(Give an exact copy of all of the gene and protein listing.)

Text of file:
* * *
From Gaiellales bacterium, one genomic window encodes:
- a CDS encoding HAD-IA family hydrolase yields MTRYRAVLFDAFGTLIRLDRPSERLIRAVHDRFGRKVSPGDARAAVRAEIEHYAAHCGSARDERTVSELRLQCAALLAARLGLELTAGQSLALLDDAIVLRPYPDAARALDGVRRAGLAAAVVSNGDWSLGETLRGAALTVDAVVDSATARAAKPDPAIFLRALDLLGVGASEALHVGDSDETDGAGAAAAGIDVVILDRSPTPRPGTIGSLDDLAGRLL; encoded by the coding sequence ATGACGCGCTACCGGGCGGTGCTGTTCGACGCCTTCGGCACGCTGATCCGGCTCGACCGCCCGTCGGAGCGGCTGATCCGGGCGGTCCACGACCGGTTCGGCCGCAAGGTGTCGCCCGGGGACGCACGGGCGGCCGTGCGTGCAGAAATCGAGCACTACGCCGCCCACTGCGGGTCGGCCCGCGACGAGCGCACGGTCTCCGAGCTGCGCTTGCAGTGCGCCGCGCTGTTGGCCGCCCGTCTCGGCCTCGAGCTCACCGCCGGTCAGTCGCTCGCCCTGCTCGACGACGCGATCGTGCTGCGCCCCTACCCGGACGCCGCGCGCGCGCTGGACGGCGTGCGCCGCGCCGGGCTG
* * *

From Gaiellales bacterium, one genomic window encodes:
- a CDS encoding HAD-IA family hydrolase yields MTRYRAVLFDAFGTLIRLDRPSERLIRAVHDRFGRKVSPGDARAAVRAEIEHYAAHCGSARDERTVSELRLQCAALLAARLGLELTAGQSLALLDDAIVLRPYPDAARALDGVRRAGLAAAVVSNGDWSLGETLRGAALTVDAVVDSATARAAKPDPAIFLRALDLLGVGASEALHVGDSDETDGAGAAAAGIDVVILDRSPTPRPGTIGSLDDLAGRLL; encoded by the coding sequence ATGACGCGCTACCGGGCGGTGCTGTTCGACGCCTTCGGCACGCTGATCCGGCTCGACCGCCCGTCGGAGCGGCTGATCCGGGCGGTCCACGACCGGTTCGGCCGCAAGGTGTCGCCCGGGGACGCACGGGCGGCCGTGCGTGCAGAAATCGAGCACTACGCCGCCCACTGCGGGTCGGCCCGCGACGAGCGCACGGTCTCCGAGCTGCGCTTGCAGTGCGCCGCGCTGTTGGCCGCCCGTCTCGGCCTCGAGCTCACCGCCGGTCAGTCGCTCGCCCTGCTCGACGACGCGATCGTGCTGCGCCCCTACCCGGACGCCGCGCGCGCGCTGGACGGCGTGCGCCGCGCCGGGCTG